The end of this semester felt more like a philosophy class than a social media class. Big concepts of technological innovations with the potential to completely uproot the economy and daily lives can be difficult to grasp. It’s hard to picture a world driven by Artificial Intelligence, blockchain, 3D printing, and literally driven by self-driving cars. This sounds like some futuristic movie, but it’s already happening. Given everything we learned, here are my thoughts on how society will evolve with new technology.
The technologies of the future are here already.
The Gartner Hype Cycle plots technological innovations along a curve of society’s excitement. New innovations trigger inflated expectations, then reality squashes excitement into a trough of disillusionment. Eventually, bugs get fixed and imperfections are accepted until the technology reaches optimal productivity and mainstream adoption. A couple interesting points I’d like to highlight: Smart Robots are on their way up the hype cycle. They’re likely to be mainstream in 5-10 years, and people are just now starting to pay attention and get excited about the possibilities. Autonomous vehicles are at the peak of inflated expectations. Everyone knows they’re coming, and everyone is (perhaps unrealistically) excited. It’ll be so nice to relax in the car during your commute to work, right? Pretty soon, autonomous vehicles will meet reality. They will make mistakes, they will crash, and unfortunately, they will kill people. Society will have to face the reality that autonomous cars are not a perfect solution. Once their imperfections are accepted, that’s when autonomous vehicles will flourish and reach full potential and mainstream adoption. Similarly, cryptocurrency is in the trough of disillusionment right now. Bitcoin exploded a few years ago, but society perceived it to be complicated, useless, and not as exciting as it once seemed to be. Give it 2-5 years and we’ll see society begin to restructure around blockchain and Bitcoin. Once we accept the flaws and understand the system, the economy will be revolutionized.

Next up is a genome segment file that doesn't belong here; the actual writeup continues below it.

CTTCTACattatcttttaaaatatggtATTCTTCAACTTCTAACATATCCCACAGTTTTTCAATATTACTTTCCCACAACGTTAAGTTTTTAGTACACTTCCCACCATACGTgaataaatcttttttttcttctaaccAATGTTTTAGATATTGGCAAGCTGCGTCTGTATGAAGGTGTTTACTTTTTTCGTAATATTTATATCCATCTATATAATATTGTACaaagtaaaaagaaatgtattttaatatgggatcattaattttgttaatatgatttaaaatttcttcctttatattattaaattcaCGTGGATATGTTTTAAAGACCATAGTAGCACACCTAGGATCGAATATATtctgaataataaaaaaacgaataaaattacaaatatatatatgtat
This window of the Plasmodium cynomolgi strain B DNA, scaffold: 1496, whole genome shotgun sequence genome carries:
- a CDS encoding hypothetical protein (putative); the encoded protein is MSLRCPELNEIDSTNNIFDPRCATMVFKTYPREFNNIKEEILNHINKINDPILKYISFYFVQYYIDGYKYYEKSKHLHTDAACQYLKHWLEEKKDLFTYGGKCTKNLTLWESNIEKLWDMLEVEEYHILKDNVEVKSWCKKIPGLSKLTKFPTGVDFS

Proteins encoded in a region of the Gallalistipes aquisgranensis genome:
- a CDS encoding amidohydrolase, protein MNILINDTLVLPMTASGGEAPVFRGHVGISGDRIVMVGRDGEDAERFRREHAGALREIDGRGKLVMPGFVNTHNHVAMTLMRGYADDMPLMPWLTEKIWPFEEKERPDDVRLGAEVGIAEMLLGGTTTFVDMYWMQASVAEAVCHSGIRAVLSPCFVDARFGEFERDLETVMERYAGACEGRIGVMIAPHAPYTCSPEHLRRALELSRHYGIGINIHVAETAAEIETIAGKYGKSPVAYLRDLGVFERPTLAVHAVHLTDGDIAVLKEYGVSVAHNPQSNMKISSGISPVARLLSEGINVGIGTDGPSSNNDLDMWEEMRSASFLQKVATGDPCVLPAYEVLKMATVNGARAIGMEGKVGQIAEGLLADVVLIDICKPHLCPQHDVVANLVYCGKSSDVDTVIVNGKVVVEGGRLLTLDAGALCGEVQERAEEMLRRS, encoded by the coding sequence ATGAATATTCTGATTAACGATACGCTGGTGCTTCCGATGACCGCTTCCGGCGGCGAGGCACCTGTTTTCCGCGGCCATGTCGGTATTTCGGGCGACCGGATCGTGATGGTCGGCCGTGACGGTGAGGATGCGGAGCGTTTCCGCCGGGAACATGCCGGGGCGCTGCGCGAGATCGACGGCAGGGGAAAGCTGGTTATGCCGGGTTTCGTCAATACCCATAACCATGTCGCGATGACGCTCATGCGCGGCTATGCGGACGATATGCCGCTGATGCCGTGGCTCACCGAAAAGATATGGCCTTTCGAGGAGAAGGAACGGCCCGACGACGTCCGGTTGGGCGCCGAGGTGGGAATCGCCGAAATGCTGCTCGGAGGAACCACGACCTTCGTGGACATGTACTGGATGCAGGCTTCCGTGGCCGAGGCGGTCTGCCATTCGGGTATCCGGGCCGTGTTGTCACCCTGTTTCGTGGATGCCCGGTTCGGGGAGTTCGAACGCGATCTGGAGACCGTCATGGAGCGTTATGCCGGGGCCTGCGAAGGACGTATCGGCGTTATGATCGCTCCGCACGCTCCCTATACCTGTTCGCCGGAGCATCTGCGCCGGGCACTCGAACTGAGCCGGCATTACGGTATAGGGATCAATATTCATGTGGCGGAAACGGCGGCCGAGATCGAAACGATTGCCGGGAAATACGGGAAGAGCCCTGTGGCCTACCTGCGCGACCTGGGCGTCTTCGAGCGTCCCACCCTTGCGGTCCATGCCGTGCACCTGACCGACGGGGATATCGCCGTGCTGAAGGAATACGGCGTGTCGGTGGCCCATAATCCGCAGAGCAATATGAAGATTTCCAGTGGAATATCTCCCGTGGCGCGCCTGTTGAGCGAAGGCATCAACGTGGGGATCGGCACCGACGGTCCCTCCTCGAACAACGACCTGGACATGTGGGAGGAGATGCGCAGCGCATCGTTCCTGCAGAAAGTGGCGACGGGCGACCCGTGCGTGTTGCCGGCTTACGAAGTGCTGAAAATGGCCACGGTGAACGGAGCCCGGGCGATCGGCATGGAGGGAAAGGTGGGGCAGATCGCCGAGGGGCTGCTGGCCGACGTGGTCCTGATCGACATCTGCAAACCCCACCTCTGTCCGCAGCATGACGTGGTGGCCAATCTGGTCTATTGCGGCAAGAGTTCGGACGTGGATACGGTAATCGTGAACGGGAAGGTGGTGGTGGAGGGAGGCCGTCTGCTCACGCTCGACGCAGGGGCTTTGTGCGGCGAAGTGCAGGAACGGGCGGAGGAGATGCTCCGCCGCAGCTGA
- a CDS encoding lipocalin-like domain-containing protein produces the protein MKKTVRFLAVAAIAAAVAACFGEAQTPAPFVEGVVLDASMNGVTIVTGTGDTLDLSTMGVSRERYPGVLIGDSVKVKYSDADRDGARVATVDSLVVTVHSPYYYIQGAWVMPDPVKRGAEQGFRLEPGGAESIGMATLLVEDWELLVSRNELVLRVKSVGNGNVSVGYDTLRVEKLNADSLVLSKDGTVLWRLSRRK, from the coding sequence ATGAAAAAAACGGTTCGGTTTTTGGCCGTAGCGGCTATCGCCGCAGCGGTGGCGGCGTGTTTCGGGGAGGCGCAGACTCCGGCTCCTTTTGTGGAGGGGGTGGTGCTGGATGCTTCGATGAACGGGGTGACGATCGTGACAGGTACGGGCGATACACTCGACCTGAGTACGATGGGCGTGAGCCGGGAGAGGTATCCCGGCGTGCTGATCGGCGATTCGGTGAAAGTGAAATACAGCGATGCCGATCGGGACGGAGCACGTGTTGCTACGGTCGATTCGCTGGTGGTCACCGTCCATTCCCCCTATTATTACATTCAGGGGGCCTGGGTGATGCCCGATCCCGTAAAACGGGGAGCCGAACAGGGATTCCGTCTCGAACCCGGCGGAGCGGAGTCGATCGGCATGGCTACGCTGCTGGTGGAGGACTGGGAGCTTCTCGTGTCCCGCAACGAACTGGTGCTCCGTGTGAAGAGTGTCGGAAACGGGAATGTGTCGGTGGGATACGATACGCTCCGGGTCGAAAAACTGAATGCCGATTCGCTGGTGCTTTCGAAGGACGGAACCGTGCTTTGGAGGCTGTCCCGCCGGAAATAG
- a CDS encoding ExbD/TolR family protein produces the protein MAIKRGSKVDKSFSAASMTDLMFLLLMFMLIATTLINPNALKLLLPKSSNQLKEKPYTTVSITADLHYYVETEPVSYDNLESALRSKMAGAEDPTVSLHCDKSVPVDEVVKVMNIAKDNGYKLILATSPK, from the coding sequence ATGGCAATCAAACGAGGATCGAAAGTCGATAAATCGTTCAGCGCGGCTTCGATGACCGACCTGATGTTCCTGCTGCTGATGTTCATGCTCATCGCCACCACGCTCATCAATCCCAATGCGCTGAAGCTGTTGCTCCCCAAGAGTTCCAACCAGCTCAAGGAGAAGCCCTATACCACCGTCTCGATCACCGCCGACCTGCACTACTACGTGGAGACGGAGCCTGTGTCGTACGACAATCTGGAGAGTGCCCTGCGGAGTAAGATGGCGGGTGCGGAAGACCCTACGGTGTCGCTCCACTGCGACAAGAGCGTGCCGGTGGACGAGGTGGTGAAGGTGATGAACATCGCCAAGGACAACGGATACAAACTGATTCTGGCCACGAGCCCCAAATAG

The economy is changing, and so must we.
This is crazy and exciting stuff, but are we ready? Can we, as a society, wrap our heads around such sweeping societal changes and prepare for the incoming technological revolution? I think it might take a fundamental switch in mentality to accept these changes.
In order to adapt to a sharing economy such as Uber and AirBnB, systems of trust need to develop. Companies need to rethink corporate structure to understand where they fit into the digital ecosystem. In order for machine learning to understand our preferences and cater options to our preferences, we will need to accept unexpected and relatively creepy phenomena such as how liking curly fries on Facebook indicates high intelligence (Explanation here). Given all these shifts in mindset, we can’t give in to algorithms completely. We need to maintain human morals, values, and creativity–as this is what will define the human role in the economy.
When it’s likely that half of all jobs will be automated, problem solving and creative thinking will become crucial. With self-driving vehicles, say goodbye to truck drivers. With natural language question answering, say goodbye to customer service representatives. With smart robots, say goodbye to human labor in manufacturing. The economy may be uprooted in the future, and it’s important to prepare for that.
The most dangerous phrase in the language is, “We’ve always done it this way.”